California’s Budget Mess

Once more California is in financial crisis mode because the Assembly cannot pass a budget. The longer the budget is stalled, the more costly it is to the state. This situation occurs every year and it is one that the state can ill afford, especially at a time of economic downturn.

The reason why this happens is that because a shortsighted voter initiative requires the state budget to be passed by a two-thirds majority vote in the State Assembly and Senate. While one party can have a simple majority, it is impossible for one party to have two thirds. At present the Democrats hold the simple majority, but the dilemma will be exactly the same when the Republicans hold the majority. So even when they do reach a compromise, it is always a budget that cannot work, a budget that contains a large dose of wishful thinking needed to get it passed. Add to this an intransigent governor, as at present, and there is a triangle of opposites that must be accommodated. Since he has a line item veto, the budget is further compromised.

In a situation like this, a super majority is really not a majority. It flies in the face of basic democratic principles. The power is held by the minority party in order to make up the required two-thirds. The fate of the budget can therefore end up depending on the vote of one assemblyman in the minority party – a situation that has happened. It is unconscionable that one person should be able to hold the whole state at ransom. That is not democracy!

In addition to the impasses, there are no senior members on either side in the Assembly who can exert their influence to facilitate the budgetary process. This is due to another shortsighted voter initiative, which prevents assemblymen from serving more than three terms of two years each. So far-reaching decisions end up being made by rookies and sophomores.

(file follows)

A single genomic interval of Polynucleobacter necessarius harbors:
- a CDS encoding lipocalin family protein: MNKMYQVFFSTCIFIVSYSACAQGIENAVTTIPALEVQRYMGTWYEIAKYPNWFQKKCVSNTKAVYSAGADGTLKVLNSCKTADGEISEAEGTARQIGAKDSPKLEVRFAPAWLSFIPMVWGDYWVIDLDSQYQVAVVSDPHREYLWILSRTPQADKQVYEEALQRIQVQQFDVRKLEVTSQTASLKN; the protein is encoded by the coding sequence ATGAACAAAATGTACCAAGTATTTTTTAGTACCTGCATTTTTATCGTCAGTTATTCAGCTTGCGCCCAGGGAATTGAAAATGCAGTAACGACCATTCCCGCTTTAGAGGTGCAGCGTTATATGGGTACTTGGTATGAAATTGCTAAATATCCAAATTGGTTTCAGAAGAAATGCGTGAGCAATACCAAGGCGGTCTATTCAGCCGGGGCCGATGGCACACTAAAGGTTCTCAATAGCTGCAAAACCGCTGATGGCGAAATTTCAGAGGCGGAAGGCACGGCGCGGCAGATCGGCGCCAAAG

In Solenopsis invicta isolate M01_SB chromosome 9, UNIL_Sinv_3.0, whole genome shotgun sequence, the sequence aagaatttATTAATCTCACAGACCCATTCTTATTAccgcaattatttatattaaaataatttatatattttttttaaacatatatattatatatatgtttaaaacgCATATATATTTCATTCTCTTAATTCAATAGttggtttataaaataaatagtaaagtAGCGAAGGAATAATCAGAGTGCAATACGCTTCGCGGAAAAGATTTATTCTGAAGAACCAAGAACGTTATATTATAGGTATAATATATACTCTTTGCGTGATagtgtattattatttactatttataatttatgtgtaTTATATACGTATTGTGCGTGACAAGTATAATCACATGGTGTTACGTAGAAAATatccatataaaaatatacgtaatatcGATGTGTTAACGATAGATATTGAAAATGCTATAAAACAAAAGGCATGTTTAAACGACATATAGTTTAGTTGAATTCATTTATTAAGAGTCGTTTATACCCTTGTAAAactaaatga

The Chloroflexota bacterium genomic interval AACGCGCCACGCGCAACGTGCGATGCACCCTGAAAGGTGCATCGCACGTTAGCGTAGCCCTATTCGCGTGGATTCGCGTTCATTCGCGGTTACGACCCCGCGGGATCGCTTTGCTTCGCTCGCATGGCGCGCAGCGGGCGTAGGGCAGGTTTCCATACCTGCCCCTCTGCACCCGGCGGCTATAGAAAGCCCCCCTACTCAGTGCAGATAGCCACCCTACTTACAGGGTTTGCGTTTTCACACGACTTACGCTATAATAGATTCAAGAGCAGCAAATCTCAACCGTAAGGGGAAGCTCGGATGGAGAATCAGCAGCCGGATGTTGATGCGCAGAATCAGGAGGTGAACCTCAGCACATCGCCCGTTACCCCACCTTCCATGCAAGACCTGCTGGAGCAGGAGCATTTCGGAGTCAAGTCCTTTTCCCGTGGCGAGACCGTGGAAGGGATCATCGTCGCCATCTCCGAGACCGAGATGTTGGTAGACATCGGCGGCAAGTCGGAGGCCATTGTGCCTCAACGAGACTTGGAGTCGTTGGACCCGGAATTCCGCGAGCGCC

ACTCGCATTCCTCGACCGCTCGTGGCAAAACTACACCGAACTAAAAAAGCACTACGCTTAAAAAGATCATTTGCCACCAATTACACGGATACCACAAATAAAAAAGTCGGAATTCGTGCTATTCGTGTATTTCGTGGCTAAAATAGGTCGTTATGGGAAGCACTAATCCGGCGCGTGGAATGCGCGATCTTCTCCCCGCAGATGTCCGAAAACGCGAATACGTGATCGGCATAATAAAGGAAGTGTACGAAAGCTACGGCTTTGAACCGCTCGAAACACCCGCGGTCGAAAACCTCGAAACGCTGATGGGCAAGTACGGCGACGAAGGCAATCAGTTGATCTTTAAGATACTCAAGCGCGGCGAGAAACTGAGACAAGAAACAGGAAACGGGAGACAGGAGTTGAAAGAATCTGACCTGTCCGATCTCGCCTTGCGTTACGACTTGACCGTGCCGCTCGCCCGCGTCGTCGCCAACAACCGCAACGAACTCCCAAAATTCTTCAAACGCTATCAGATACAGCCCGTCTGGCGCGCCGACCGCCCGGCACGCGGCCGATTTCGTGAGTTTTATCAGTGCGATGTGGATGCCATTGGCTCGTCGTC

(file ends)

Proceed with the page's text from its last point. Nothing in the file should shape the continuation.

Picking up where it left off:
The financial mess that California finds itself in cannot be fixed until both those initiatives are overturned.

There is a chance that the undemocratic two-thirds majority will be overturned this November through Proposition 25 (2010), which restores the simple majority to the budgetary process. Opponents of the proposition see tax increases implied in the initiative, or at least that is what they will use in an attempt to defeat it. Such increases are not in the proposition.

It is possible that following passage of Proposition 25 (2010), a budget could pass on a simple majority with tax increases, just as a budget could pass with deep cuts in social services. The governor still remains as a factor that has to be accommodated. And the electorate can vote out those who supported the undesired aspects in the budget, or recall the governor, or vote in a new governor next time. In other words, it is the democratic process at work.